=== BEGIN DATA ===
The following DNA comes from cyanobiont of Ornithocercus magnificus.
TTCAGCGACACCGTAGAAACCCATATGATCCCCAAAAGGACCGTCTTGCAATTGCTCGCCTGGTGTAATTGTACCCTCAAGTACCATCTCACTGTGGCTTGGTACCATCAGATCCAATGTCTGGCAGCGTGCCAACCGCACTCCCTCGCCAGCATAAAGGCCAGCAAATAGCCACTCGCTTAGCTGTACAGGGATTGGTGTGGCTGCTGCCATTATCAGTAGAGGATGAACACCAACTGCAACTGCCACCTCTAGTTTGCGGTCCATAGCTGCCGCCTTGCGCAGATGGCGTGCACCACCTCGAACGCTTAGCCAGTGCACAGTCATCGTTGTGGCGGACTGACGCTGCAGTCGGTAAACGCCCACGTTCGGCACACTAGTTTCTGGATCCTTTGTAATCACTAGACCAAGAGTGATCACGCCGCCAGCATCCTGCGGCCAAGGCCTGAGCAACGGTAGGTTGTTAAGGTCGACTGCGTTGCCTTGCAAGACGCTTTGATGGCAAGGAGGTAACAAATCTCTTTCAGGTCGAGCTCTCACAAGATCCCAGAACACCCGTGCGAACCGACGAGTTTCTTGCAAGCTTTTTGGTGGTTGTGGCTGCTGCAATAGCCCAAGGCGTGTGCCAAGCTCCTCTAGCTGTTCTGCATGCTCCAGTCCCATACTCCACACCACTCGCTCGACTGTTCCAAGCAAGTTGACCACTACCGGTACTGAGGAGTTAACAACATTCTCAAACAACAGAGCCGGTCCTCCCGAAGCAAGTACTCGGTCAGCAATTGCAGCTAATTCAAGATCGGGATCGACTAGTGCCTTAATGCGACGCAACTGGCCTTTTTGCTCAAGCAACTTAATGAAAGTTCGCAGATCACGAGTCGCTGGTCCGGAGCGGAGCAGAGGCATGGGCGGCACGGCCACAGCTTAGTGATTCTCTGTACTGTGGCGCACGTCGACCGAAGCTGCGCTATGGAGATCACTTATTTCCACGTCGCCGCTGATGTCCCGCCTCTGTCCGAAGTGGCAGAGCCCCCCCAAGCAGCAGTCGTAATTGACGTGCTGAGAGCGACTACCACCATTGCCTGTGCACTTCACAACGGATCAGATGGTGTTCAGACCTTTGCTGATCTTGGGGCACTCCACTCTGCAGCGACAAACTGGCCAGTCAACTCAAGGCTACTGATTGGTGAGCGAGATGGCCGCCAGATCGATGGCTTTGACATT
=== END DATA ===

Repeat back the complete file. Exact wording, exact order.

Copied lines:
The following DNA comes from cyanobiont of Ornithocercus magnificus.
TTCAGCGACACCGTAGAAACCCATATGATCCCCAAAAGGACCGTCTTGCAATTGCTCGCCTGGTGTAATTGTACCCTCAAGTACCATCTCACTGTGGCTTGGTACCATCAGATCCAATGTCTGGCAGCGTGCCAACCGCACTCCCTCGCCAGCATAAAGGCCAGCAAATAGCCACTCGCTTAGCTGTACAGGGATTGGTGTGGCTGCTGCCATTATCAGTAGAGGATGAACACCAACTGCAACTGCCACCTCTAGTTTGCGGTCCATAGCTGCCGCCTTGCGCAGATGGCGTGCACCACCTCGAACGCTTAGCCAGTGCACAGTCATCGTTGTGGCGGACTGACGCTGCAGTCGGTAAACGCCCACGTTCGGCACACTAGTTTCTGGATCCTTTGTAATCACTAGACCAAGAGTGATCACGCCGCCAGCATCCTGCGGCCAAGGCCTGAGCAACGGTAGGTTGTTAAGGTCGACTGCGTTGCCTTGCAAGACGCTTTGATGGCAAGGAGGTAACAAATCTCTTTCAGGTCGAGCTCTCACAAGATCCCAGAACACCCGTGCGAACCGACGAGTTTCTTGCAAGCTTTTTGGTGGTTGTGGCTGCTGCAATAGCCCAAGGCGTGTGCCAAGCTCCTCTAGCTGTTCTGCATGCTCCAGTCCCATACTCCACACCACTCGCTCGACTGTTCCAAGCAAGTTGACCACTACCGGTACTGAGGAGTTAACAACATTCTCAAACAACAGAGCCGGTCCTCCCGAAGCAAGTACTCGGTCAGCAATTGCAGCTAATTCAAGATCGGGATCGACTAGTGCCTTAATGCGACGCAACTGGCCTTTTTGCTCAAGCAACTTAATGAAAGTTCGCAGATCACGAGTCGCTGGTCCGGAGCGGAGCAGAGGCATGGGCGGCACGGCCACAGCTTAGTGATTCTCTGTACTGTGGCGCACGTCGACCGAAGCTGCGCTATGGAGATCACTTATTTCCACGTCGCCGCTGATGTCCCGCCTCTGTCCGAAGTGGCAGAGCCCCCCCAAGCAGCAGTCGTAATTGACGTGCTGAGAGCGACTACCACCATTGCCTGTGCACTTCACAACGGATCAGATGGTGTTCAGACCTTTGCTGATCTTGGGGCACTCCACTCTGCAGCGACAAACTGGCCAGTCAACTCAAGGCTACTGATTGGTGAGCGAGATGGCCGCCAGATCGATGGCTTTGACATT